(Photo courtesy KF)
This is my flower arrangement from last night. The thing that prompted me to do it was the statement from the Muslim-Christian Forum I linked yesterday.
I struggle a lot with the whole national identity thing - I tend to self-define, if I must, as British. Living for over three years in Scotland I have come to understand how often ''England" and "English" are used when "Britain" and "British" are intended. Whilst I don't think England can be blamed for the linguistic choices of the USA, Australasia or even Europe, it is rightly annoying, and sometimes antagonistic, to the other three parts of the UK to be defined as what they aren't; especially when these are often people with a far stronger sense of nationality.
To be proud of one's national (or regional) identity, and to enjoy its unique traditions, myths, culture and cuisine is good; to define 'us' over against 'them' is not. England is probably unique in the UK in that its lack of botheredness with its national identity and symbols (saint, flag etc) has allowed dangerous extremists to appropriate them. Being the biggest by population part of the UK has maybe led to a kind of complacency that is now reaping an ugly harvest. Because of this, I applaud the statement put out yesterday, though do understand that for some Scots, Welsh and Northern Irish people it may read far less positively.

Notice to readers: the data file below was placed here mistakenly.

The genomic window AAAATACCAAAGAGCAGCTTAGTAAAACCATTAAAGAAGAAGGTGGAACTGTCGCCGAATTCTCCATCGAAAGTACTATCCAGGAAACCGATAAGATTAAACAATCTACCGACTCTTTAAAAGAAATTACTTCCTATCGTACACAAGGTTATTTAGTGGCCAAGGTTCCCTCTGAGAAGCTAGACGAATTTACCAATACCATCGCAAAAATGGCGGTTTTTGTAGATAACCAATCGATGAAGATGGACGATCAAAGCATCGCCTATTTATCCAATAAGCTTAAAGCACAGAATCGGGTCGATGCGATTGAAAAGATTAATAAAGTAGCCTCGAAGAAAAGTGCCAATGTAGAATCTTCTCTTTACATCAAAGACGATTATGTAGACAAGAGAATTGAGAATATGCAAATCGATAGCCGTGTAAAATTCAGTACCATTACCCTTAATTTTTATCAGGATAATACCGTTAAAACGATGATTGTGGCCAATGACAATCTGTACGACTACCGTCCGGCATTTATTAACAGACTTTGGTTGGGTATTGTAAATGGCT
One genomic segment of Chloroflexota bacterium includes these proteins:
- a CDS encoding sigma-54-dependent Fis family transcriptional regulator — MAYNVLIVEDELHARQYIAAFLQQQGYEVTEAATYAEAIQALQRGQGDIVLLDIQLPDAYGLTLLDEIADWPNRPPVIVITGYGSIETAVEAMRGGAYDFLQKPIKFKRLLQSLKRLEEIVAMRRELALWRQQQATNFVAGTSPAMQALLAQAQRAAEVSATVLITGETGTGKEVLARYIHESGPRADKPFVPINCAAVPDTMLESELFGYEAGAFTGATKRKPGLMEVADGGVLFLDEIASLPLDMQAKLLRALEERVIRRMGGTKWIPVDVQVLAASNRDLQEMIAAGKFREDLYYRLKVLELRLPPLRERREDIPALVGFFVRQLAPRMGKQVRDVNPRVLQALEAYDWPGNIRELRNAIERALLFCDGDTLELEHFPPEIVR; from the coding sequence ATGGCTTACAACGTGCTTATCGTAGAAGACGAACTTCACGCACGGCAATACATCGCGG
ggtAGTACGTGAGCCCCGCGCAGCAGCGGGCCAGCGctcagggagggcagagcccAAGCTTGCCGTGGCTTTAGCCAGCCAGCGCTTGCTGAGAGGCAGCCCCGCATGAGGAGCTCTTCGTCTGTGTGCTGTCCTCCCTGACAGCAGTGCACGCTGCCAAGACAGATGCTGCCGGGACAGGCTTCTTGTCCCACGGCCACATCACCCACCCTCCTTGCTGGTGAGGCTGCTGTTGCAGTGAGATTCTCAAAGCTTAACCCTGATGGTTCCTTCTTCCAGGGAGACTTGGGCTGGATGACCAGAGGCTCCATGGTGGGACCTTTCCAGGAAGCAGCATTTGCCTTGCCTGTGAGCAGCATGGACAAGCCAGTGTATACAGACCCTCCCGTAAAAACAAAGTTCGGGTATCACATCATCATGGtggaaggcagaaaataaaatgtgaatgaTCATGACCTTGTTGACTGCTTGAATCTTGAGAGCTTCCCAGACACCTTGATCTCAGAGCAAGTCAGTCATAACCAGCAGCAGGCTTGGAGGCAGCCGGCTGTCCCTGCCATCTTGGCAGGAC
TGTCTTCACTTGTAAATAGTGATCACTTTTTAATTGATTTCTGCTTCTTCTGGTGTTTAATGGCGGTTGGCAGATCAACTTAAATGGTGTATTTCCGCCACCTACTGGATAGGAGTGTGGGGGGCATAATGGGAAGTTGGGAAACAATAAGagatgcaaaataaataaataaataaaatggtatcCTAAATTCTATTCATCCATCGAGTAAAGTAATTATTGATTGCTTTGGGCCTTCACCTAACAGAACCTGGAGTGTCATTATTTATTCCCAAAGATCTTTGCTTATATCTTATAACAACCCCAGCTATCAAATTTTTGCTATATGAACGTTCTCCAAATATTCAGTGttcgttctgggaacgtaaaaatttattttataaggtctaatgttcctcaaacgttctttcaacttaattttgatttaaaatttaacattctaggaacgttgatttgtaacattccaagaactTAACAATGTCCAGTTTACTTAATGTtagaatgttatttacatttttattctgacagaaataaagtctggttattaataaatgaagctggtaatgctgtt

All of which is a very long way from flowers - or is it? There is something about being a minority that stirs national identity (why else do immigrants and expats gather in close proximity?). I actually feel more English now I live in Scotland - which is a theological nightmare as I consider allegiance to Christ must override any geographical or socio-politcal identity. Perhaps then, in a way my flower arrangement holds this tension...?
Roses - associated with England. Red for love (and the English rose), white for purity, pink for grace, yellow for friendship, red & white together for unity (not a party political statement, honest!).
Heather - generously donated by someone who'd brought it along (I had failed to find heather, bluebells or thistles!) associated with Scotland. Apparently as well as 'luck', white heather symbolises protection.
So, roses and heather, entwined with tartan paper 'ribbon' (I failed miserably to find any tartan ribbon on sale near the church; perversely could think of oodles of places in England I could have got it!). Not just any old tartan though; this was the Baptist Union of Scotland tartan (did you know they had one?) printed from an online image!! It is in covenant with the BUS that we are united.
And a little red tartan animal - a wee dug? a wee coo? or a little lamb? No idea! It was the one tartan thing I found on sale, so I bought it.
Your people will be my people, and your God my God... it cuts both ways, as I embrace the people and culture of the place in which God calls me to serve, they too embrace me and what I carry with me of mine.
I don't think flower arranging will ever become my forte, but it was a fun evening and I enjoyed researching the symbolism to weave in to my attempt.